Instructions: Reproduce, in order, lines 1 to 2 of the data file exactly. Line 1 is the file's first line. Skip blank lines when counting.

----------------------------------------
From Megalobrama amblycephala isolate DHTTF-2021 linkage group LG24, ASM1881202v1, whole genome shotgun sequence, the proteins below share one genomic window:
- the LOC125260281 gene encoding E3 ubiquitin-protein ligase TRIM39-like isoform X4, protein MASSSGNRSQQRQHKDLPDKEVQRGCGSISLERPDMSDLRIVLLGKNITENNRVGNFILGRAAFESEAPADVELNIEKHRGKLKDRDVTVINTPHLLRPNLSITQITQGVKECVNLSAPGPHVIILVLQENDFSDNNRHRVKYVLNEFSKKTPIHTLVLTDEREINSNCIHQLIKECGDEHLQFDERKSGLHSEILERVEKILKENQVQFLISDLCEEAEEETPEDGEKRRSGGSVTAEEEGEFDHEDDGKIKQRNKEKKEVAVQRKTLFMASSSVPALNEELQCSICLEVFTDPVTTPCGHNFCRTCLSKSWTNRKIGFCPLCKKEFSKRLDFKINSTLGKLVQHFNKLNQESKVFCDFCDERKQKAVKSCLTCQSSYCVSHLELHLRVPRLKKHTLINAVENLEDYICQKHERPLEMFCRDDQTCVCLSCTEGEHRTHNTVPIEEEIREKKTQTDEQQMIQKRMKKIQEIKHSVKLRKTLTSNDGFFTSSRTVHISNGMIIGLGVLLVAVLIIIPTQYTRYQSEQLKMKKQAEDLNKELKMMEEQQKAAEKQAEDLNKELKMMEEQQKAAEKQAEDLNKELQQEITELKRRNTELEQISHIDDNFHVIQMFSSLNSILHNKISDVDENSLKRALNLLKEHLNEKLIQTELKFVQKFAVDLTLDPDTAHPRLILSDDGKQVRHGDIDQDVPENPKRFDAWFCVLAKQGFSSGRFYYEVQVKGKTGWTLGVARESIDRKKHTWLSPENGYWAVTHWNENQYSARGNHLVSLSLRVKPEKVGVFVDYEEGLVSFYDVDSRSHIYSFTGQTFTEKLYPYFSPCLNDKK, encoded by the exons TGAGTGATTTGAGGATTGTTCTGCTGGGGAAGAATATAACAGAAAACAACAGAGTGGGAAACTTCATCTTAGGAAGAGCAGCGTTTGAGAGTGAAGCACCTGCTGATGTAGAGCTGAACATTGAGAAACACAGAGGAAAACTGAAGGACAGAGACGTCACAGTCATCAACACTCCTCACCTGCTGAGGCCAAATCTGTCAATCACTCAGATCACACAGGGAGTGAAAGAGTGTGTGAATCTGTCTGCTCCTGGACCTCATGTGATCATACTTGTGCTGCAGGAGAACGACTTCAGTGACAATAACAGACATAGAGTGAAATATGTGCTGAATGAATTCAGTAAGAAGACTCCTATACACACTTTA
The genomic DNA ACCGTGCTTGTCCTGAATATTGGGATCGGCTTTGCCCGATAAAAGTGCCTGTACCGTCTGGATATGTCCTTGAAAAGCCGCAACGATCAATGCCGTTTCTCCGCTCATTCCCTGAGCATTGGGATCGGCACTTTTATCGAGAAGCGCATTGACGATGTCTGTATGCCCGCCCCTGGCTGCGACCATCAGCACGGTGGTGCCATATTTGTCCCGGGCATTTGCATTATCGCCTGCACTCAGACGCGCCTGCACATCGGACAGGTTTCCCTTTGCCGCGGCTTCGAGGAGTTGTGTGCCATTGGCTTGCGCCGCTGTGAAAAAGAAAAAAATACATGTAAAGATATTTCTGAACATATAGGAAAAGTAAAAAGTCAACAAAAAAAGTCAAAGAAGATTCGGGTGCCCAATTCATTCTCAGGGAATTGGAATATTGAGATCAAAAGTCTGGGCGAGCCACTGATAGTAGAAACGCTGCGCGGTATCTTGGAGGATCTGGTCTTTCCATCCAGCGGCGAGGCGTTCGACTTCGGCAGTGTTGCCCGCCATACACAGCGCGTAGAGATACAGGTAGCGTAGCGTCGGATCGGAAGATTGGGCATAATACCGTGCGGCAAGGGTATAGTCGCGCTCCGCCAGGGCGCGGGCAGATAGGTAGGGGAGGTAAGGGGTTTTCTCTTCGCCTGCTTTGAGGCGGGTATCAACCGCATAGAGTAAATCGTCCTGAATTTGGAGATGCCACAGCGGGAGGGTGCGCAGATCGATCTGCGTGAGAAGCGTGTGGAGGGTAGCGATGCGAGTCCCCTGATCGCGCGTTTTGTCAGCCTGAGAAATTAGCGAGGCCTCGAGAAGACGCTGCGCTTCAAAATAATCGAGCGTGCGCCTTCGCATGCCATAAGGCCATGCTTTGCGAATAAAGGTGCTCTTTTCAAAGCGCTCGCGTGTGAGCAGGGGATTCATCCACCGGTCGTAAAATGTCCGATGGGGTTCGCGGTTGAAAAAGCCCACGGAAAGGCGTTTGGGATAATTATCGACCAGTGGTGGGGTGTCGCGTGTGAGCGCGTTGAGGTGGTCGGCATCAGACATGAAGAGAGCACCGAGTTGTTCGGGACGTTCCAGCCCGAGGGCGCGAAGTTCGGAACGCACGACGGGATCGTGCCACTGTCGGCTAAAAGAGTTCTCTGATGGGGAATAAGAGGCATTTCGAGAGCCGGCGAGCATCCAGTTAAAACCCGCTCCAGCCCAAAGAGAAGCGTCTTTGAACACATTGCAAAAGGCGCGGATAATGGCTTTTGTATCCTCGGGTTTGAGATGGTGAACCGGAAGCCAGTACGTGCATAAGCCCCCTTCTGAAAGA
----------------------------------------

From Megalobrama amblycephala isolate DHTTF-2021 linkage group LG24, ASM1881202v1, whole genome shotgun sequence, the proteins below share one genomic window:
- the LOC125260281 gene encoding E3 ubiquitin-protein ligase TRIM39-like isoform X4, protein MASSSGNRSQQRQHKDLPDKEVQRGCGSISLERPDMSDLRIVLLGKNITENNRVGNFILGRAAFESEAPADVELNIEKHRGKLKDRDVTVINTPHLLRPNLSITQITQGVKECVNLSAPGPHVIILVLQENDFSDNNRHRVKYVLNEFSKKTPIHTLVLTDEREINSNCIHQLIKECGDEHLQFDERKSGLHSEILERVEKILKENQVQFLISDLCEEAEEETPEDGEKRRSGGSVTAEEEGEFDHEDDGKIKQRNKEKKEVAVQRKTLFMASSSVPALNEELQCSICLEVFTDPVTTPCGHNFCRTCLSKSWTNRKIGFCPLCKKEFSKRLDFKINSTLGKLVQHFNKLNQESKVFCDFCDERKQKAVKSCLTCQSSYCVSHLELHLRVPRLKKHTLINAVENLEDYICQKHERPLEMFCRDDQTCVCLSCTEGEHRTHNTVPIEEEIREKKTQTDEQQMIQKRMKKIQEIKHSVKLRKTLTSNDGFFTSSRTVHISNGMIIGLGVLLVAVLIIIPTQYTRYQSEQLKMKKQAEDLNKELKMMEEQQKAAEKQAEDLNKELKMMEEQQKAAEKQAEDLNKELQQEITELKRRNTELEQISHIDDNFHVIQMFSSLNSILHNKISDVDENSLKRALNLLKEHLNEKLIQTELKFVQKFAVDLTLDPDTAHPRLILSDDGKQVRHGDIDQDVPENPKRFDAWFCVLAKQGFSSGRFYYEVQVKGKTGWTLGVARESIDRKKHTWLSPENGYWAVTHWNENQYSARGNHLVSLSLRVKPEKVGVFVDYEEGLVSFYDVDSRSHIYSFTGQTFTEKLYPYFSPCLNDKK, encoded by the exons TGAGTGATTTGAGGATTGTTCTGCTGGGGAAGAATATAACAGAAAACAACAGAGTGGGAAACTTCATCTTAGGAAGAGCAGCGTTTGAGAGTGAAGCACCTGCTGATGTAGAGCTGAACATTGAGAAACACAGAGGAAAACTGAAGGACAGAGACGTCACAGTCATCAACACTCCTCACCTGCTGAGGCCAAATCTGTCAATCACTCAGATCACACAGGGAGTGAAAGAGTGTGTGAATCTGTCTGCTCCTGGACCTCATGTGATCATACTTGTGCTGCAGGAGAACGACTTCAGTGACAATAACAGACATAGAGTGAAATATGTGCTGAATGAATTCAGTAAGAAGACTCCTATACACACTTTA